Czech Republic Intrastat
In addition to VAT returns, foreign companies trading in Czech Republic may be required to complete statistical reports, ‘Intrastat’, on the movement of goods across the national borders. This can include both sales to other companies, but also the movement of goods by the same company.
When do Czech Intrastat reports have to be completed?
If resident or non-resident companies move goods across the Czech national border to or from other EU countries, there may be a requirement to complete monthly Intrastat reporting.
Intrastat filings list the goods sent out of Czech, ‘dispatches’, as well as goods brought into Czech, ‘arrivals’. Intrastat does not apply if the goods are coming in from outside of Europe (‘imports’) or being sent out of the EU (‘exports’).
What are the Czech Intrastat reporting thresholds?
Intrastat returns only need to be completed once the reporting thresholds are exceeded.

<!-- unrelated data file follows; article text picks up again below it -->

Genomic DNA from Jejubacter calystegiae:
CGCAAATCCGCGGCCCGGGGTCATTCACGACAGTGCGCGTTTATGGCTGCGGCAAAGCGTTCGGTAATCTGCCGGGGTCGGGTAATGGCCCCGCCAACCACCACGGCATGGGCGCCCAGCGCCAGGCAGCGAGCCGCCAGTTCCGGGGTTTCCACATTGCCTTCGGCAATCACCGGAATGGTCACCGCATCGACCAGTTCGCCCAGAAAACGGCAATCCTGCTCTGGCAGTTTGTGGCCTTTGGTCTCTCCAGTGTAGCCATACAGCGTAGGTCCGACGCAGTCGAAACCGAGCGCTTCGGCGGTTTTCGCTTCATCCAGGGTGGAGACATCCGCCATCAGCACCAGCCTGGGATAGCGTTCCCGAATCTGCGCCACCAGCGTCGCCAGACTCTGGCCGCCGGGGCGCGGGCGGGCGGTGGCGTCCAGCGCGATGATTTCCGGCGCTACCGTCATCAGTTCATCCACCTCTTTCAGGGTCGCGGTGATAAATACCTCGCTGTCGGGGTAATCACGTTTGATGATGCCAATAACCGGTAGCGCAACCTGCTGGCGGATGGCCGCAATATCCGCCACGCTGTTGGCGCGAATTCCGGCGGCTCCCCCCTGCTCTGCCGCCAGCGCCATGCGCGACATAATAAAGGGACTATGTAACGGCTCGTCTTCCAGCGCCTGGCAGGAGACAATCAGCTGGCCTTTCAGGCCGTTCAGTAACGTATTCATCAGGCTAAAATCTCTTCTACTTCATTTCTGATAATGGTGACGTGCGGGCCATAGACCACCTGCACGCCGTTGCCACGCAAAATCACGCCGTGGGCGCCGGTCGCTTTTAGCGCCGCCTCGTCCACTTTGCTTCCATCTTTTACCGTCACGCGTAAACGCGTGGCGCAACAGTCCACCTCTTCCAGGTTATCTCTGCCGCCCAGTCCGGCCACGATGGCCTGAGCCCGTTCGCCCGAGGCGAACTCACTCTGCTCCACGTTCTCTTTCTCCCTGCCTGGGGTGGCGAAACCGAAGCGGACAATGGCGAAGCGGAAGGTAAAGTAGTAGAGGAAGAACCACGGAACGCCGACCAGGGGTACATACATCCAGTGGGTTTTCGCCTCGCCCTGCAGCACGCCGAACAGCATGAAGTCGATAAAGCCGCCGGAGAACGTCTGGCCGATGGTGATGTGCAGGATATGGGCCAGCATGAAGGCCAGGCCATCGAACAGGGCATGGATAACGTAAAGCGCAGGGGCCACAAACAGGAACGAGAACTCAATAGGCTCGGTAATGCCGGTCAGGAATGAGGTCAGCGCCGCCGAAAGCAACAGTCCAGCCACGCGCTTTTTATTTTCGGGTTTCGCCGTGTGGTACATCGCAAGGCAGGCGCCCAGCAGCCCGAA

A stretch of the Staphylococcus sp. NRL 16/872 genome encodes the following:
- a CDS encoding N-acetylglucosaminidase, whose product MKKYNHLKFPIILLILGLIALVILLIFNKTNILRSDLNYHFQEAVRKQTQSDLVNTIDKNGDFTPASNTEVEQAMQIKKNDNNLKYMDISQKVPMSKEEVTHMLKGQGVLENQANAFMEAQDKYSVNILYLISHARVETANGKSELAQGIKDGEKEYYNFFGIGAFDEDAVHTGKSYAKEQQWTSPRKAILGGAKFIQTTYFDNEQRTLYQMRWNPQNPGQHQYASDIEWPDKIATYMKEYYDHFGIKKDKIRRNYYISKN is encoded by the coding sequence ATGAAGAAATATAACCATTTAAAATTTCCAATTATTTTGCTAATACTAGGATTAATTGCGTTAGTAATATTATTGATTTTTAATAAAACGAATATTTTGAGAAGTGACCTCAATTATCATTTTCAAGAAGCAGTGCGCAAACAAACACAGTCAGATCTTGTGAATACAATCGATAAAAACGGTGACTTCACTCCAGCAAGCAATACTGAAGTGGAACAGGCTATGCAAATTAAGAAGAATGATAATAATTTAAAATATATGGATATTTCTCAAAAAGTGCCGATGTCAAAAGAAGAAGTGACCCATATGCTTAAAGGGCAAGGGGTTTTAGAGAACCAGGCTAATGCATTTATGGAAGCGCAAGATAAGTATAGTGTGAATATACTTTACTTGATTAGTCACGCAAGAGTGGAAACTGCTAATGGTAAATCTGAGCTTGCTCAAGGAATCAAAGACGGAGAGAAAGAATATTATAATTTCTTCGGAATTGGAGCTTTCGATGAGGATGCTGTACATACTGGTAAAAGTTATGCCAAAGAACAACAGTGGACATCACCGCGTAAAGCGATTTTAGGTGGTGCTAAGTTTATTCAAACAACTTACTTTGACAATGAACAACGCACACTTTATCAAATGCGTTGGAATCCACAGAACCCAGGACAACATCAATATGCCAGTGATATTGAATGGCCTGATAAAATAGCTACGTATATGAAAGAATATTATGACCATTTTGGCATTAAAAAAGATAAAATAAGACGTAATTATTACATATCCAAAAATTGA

The threshold for both Czech Intrastat arrivals and dispatches is CZK8,000,000 in the calendar year.
Czech Intrastat thresholds (per annum)
What information is included in a Czech Intrastat filing?
Each movement of goods across the Czech national border to another EU country must be listed.
This shipment lists should include the trade classification, reference period (reporting month), value, quantity, means of transport, delivery conditions, weight, country of origin (where the goods were made or processed) commodity code and the Member State of arrival or dispatch.
Latest Czech news
February 21, 2019
The Czech Republic is moving to launch the fourth phase of roll out of live electronic reporting of retail cash and credit card payments by consumers in person or online.
January 26, 2019
The Czech Republic has become the first EU member state to request to apply the generalised reverse charge mechanism (GRCM) on domestic supplies. Its Ministry of Finance said it will look to introduce the measure in July 2020 if approved by the European Commission.
January 25, 2019
The European Commission (EC) has proposed switching from unanimous to majority voting on EU VAT and other tax policies. The aim is to progress fiscal reforms which face immovable opposition from just a limited number of member states.
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